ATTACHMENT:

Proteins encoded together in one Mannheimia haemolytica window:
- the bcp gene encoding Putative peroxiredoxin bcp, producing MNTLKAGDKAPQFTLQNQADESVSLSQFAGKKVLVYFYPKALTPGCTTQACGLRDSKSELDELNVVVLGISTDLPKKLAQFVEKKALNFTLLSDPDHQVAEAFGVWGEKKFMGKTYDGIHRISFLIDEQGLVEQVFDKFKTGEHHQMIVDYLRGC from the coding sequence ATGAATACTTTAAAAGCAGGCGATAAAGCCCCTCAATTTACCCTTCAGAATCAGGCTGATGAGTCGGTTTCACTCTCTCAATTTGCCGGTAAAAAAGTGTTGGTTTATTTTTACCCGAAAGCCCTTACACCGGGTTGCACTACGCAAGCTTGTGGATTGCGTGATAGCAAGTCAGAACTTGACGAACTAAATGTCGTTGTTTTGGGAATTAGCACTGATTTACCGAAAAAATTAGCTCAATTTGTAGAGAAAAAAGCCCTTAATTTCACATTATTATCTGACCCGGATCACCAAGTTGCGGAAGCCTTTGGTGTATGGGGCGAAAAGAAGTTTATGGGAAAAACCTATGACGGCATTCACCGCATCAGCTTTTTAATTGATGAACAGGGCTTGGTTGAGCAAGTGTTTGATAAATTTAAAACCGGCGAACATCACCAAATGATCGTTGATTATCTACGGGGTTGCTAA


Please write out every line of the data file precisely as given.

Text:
Proteins encoded together in one Mannheimia haemolytica window:
- the bcp gene encoding Putative peroxiredoxin bcp, producing MNTLKAGDKAPQFTLQNQADESVSLSQFAGKKVLVYFYPKALTPGCTTQACGLRDSKSELDELNVVVLGISTDLPKKLAQFVEKKALNFTLLSDPDHQVAEAFGVWGEKKFMGKTYDGIHRISFLIDEQGLVEQVFDKFKTGEHHQMIVDYLRGC from the coding sequence ATGAATACTTTAAAAGCAGGCGATAAAGCCCCTCAATTTACCCTTCAGAATCAGGCTGATGAGTCGGTTTCACTCTCTCAATTTGCCGGTAAAAAAGTGTTGGTTTATTTTTACCCGAAAGCCCTTACACCGGGTTGCACTACGCAAGCTTGTGGATTGCGTGATAGCAAGTCAGAACTTGACGAACTAAATGTCGTTGTTTTGGGAATTAGCACTGATTTACCGAAAAAATTAGCTCAATTTGTAGAGAAAAAAGCCCTTAATTTCACATTATTATCTGACCCGGATCACCAAGTTGCGGAAGCCTTTGGTGTATGGGGCGAAAAGAAGTTTATGGGAAAAACCTATGACGGCATTCACCGCATCAGCTTTTTAATTGATGAACAGGGCTTGGTTGAGCAAGTGTTTGATAAATTTAAAACCGGCGAACATCACCAAATGATCGTTGATTATCTACGGGGTTGCTAA